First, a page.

Patient management software

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Patient management software (PMS) is referred to as software that is regulated as a medical device.[1] It is software that is used to acquire medical information from a medical device to be used in the treatment or diagnosis of a patient. It can also be software that is an adjunct to a medical device and directly contributes to the treatment of the patient by performing analysis, or providing treatment or diagnosis functionality that replaces the decision and judgment of a physician.

Clinical applications

Medical devices are classified and these classifications became somewhat less restrictive in December, 2010. Regulations provide rules for classifying medical devices into four increasing risk levels – Class I, Class II, Class III, and Class IV. Patient management software is classified as either Class I or Class II. Software that is intended to be used to view images, or other real time data, as an adjunct to the monitoring device itself, for the purpose of aiding in treatment or diagnosis of a patient, would be Class I medical devices. Medical device software that is an adjunct to another medical device and is involved in data manipulation, data analysis, data editing, image generation, determination of measurements, identification of a region of interest in an image, or identification (by an alarm or alert) of results from a monitor that are outside of an established range, is a Class II medical device if it: (1) provides the only means and opportunity to capture or acquire data from a medical device for aiding directly in diagnosis or treatment of a patient; or (2) replaces a diagnostic or treatment decision made by a physician.[2]

Examples of patient management software are PACS, remote patient monitoring. Others include any medical device that is used to transmit data from a medical device or analyze data from a medical device such as blood pressure monitors and glucose monitors.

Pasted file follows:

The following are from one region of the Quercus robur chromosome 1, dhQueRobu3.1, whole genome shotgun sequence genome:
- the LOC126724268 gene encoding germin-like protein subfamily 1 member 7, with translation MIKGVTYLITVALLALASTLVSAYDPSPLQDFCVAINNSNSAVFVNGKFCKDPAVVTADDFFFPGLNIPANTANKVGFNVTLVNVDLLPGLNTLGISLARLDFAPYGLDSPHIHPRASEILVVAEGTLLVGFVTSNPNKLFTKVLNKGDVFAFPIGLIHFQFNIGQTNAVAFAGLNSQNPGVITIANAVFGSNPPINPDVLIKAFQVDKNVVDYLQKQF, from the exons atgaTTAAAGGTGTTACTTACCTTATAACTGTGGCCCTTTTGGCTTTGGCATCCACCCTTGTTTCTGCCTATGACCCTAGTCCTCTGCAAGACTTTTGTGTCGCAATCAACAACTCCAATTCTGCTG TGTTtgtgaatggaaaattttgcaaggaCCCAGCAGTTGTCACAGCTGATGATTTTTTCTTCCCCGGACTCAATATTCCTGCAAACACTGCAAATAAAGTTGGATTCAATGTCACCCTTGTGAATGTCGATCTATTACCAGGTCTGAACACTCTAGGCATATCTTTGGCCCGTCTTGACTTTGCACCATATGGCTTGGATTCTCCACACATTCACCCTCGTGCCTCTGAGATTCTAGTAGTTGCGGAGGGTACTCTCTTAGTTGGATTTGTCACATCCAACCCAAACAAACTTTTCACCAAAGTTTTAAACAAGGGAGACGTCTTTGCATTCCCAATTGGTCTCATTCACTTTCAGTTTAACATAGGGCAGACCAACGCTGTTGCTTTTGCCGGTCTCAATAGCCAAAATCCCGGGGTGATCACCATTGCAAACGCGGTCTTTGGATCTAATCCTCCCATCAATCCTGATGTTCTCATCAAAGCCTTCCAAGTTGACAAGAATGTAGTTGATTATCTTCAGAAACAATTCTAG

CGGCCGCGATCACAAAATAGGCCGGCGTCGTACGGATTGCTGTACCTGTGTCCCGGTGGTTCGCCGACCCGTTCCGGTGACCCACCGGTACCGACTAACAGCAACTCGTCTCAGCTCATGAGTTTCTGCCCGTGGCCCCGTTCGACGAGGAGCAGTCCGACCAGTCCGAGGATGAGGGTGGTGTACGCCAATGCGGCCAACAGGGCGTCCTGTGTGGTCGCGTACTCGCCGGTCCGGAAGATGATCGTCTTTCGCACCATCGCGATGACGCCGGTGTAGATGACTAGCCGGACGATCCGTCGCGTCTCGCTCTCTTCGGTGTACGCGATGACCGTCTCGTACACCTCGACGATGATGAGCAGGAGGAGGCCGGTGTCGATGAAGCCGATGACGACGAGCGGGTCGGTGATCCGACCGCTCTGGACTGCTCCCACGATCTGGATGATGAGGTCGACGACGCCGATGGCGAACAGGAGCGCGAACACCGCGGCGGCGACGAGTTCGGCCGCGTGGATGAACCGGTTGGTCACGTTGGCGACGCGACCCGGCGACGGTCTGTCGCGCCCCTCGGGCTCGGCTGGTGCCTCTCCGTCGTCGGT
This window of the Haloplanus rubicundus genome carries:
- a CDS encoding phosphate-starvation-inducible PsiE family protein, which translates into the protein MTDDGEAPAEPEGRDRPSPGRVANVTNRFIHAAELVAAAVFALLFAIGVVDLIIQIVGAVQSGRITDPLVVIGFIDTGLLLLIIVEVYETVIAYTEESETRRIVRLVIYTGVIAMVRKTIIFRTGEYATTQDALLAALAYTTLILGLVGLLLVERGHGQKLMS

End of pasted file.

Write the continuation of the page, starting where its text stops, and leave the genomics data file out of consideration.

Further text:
Many in the health care industry have raised concerns over the quality and software development process of PMS. The development of PMS is often criticized as too focused on simply the software development process and not the product. Much of these concerns are rooted in safety issues[3]

Computerized physician order entry, an example of PMS, highlights some of these safety concerns.

Other criticisms are aimed at the regulations in place. Some critics argue that regulations stifle innovation and that vendors will no longer have any incentive to create new products. Also, existing and future products will have to adhere to strict licensing procedures and this may affect the sustainability of these products.

Another concern is that the rules are disproportionately strict in comparison to the actual risk associated with a wide variety of eHealth systems[4] and this may prevent companies from initiating the development of new products.


Regulation of patient management software applies to anyone importing, distributing or selling the software. Health Canada is responsible for regulating the sale, advertising and distribution of patient management software in Canada. Regulated software is classified based on risk increasing from Class I to Class II.[5] The type of license required depends on the classification of the software. An establishment license is required from a vendor or manufacturer of Class I PMS and a medical device license is required from a vendor or manufacturer of Class II PMS. ISO 13485 certification is required of manufacturers of Class II medical devices.